Some in the community may have heard that a tea “house” now exists in Telluride. The space is not a teahouse in the sense that some might expect. Down Main Street, on the west side, Colin Hudon is serving tea in his own home.
Hudon — who’s lived in Colorado, but is new to the box canyon — is hosting a tea ceremony in his living room. Twice each week, the community can sign up to have the tea experience with him for a sliding-scale donation rate. On Mondays and Thursdays, locals and visitors alike gather on the floor to sit with him on pillows.
He serves oolong, sheng and other Chinese teas in traditional tea “bowls” (rather than cups), while quietly explaining the significance of what he is serving.
Otherwise, he asks guests to sip their tea, all three cups, in silence during the ceremony.
Hudon completes what looks like a ritual, or what is part of the traditional tea practice, when he methodically gathers the bowls, pours the hot water into them and offers tea to his guests.
Some might come to him to dive deeper into the varieties of Asian teas and to experience the nuances of them, like some might do with wine, in order to learn.
On the other hand, some come for spiritual reasons, and Hudon agrees that drinking tea in this way is a spiritual practice — like mindfulness or meditation.
“What if I told you,” he asked guests before a second round of tea during his March 7 ceremony, “that these bowls you’re drinking from were 2,000 years old? Would it change the way you handled them?”
Indeed, his guests sat a little straighter after the question, and held their bowls a little more gently.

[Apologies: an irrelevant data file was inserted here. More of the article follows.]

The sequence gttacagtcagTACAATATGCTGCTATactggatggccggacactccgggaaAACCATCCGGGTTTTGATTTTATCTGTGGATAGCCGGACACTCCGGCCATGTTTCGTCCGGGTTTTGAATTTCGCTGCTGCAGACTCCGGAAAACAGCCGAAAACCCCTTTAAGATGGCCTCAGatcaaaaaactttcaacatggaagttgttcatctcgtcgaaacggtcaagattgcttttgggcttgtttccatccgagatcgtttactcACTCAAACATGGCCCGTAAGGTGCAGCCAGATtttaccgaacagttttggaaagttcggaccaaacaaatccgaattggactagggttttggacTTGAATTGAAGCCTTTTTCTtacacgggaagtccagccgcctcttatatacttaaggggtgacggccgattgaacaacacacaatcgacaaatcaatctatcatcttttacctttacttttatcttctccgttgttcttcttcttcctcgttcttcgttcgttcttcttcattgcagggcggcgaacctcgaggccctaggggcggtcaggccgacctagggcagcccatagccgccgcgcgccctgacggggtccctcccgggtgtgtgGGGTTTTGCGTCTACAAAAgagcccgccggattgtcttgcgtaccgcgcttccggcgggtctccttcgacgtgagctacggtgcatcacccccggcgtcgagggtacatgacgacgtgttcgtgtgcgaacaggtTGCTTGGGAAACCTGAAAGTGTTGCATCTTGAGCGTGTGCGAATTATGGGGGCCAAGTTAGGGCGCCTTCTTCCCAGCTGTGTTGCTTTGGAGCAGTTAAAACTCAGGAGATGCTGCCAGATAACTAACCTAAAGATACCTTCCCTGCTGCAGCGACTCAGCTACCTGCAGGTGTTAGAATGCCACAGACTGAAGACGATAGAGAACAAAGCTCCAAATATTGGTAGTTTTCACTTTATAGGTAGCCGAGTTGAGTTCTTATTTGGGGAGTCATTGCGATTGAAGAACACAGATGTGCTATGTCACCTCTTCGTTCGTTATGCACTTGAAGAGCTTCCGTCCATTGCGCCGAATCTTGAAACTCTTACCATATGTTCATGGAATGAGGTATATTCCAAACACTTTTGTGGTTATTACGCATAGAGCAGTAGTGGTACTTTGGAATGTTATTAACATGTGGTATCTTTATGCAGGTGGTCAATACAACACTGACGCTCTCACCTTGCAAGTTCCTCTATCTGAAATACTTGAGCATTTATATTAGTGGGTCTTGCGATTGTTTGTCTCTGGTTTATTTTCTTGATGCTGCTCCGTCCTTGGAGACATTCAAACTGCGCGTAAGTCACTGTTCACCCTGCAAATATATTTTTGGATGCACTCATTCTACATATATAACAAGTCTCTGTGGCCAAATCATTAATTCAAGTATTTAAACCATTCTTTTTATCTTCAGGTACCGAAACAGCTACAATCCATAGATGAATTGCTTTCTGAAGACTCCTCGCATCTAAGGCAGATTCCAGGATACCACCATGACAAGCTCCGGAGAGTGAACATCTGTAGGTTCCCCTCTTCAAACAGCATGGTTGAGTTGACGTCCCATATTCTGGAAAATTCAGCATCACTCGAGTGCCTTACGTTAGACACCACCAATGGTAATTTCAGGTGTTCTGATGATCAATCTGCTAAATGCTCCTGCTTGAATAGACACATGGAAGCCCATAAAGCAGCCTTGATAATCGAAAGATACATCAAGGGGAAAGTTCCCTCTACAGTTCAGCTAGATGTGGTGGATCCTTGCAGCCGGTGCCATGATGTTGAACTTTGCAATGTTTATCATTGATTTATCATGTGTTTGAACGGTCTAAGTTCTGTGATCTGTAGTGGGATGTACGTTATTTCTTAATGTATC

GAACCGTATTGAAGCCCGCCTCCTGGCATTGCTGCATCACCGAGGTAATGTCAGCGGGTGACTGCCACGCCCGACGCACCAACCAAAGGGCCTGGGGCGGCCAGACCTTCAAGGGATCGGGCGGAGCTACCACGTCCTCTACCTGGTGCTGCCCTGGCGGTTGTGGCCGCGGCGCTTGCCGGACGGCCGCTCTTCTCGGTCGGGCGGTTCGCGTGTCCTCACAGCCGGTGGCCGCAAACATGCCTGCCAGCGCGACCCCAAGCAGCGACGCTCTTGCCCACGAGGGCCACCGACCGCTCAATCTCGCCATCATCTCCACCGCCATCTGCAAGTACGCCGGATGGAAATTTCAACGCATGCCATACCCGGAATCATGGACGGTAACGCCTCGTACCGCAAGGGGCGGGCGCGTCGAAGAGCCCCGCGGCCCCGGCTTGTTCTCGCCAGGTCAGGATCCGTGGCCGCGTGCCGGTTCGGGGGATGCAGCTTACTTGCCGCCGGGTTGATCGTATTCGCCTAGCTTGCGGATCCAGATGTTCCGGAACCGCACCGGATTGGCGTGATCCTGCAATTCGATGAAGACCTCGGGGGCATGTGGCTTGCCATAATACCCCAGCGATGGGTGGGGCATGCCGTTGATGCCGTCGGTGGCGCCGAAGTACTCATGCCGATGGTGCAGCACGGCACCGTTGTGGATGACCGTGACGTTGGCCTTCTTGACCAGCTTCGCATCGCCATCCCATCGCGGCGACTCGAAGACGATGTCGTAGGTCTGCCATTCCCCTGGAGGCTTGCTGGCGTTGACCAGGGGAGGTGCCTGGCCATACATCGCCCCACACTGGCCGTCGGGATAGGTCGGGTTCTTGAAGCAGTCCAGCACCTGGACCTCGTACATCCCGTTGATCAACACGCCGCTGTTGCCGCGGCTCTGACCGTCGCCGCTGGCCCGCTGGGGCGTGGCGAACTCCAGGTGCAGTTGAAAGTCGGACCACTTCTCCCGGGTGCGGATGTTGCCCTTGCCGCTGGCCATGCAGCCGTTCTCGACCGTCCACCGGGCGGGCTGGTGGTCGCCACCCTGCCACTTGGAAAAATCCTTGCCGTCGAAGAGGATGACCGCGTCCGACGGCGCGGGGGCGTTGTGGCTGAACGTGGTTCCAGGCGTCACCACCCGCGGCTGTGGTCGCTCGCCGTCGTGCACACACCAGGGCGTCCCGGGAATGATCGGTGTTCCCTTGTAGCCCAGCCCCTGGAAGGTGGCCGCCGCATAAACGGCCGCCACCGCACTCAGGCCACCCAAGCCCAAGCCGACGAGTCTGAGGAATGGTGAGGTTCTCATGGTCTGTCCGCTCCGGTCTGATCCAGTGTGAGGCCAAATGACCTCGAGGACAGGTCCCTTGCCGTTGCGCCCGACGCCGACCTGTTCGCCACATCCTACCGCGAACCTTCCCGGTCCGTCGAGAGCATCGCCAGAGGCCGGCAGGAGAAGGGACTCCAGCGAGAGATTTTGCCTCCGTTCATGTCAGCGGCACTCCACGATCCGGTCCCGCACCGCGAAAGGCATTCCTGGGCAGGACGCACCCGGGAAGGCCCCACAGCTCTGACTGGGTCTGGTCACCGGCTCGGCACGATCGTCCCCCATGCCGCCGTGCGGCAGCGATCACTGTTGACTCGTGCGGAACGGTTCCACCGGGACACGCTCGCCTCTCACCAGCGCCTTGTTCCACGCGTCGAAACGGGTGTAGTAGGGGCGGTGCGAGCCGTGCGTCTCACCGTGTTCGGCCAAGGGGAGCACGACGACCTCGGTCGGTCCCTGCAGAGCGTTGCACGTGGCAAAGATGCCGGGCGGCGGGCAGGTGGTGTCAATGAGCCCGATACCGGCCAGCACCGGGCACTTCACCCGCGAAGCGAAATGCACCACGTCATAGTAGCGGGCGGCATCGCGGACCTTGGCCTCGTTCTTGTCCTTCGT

Later, he asked the group of six what might happen if he mixed the bowls up altogether. Would they be able to identify the bowl they’d been drinking out of for the past hour? The guests silently pondered his question and began to look more closely at the individuality of their tea bowls and the leaves in it.
For Hudon, tea is about presence.
“It’s my way, the guiding light in my life, the path of nature, the path of wisdom, and the essence of Taoist and Buddhist teachings,” he said in an interview with Sun Potion (a well-known company that sells herbs and plants) in early March. “Tea is everything for me.”
Hudon also works as an acupuncturist. He has a strong background in traditional Chinese medicine and is passionate about the healing powers of plants.
Though he travels to Asia often, Telluride seems like a natural fit for someone like him.
Hudon also hosts a community support day at the beginning of each month, during which tea enthusiasts can gather, help him organize and pack tea that he distributes and also share a meal.
His first community support day happened March 10, and he described it as “a wonderful connection for everyone involved.”
Local John Wontrobski, a self-described lover of tea, was in attendance.
“And I am looking forward to going to some of the ceremonies, too. It was an interesting group of folks that gathered,” he said. “He talked to us about the background of the tea and the balance, and balance in one’s life, and for him tea is a balancing thing.”
Hudon distributes tea through a “club,” through which people can sign up, purchase teas (along with tea ware and other items) for seasonal delivery.
For more information, visit livingtea.net.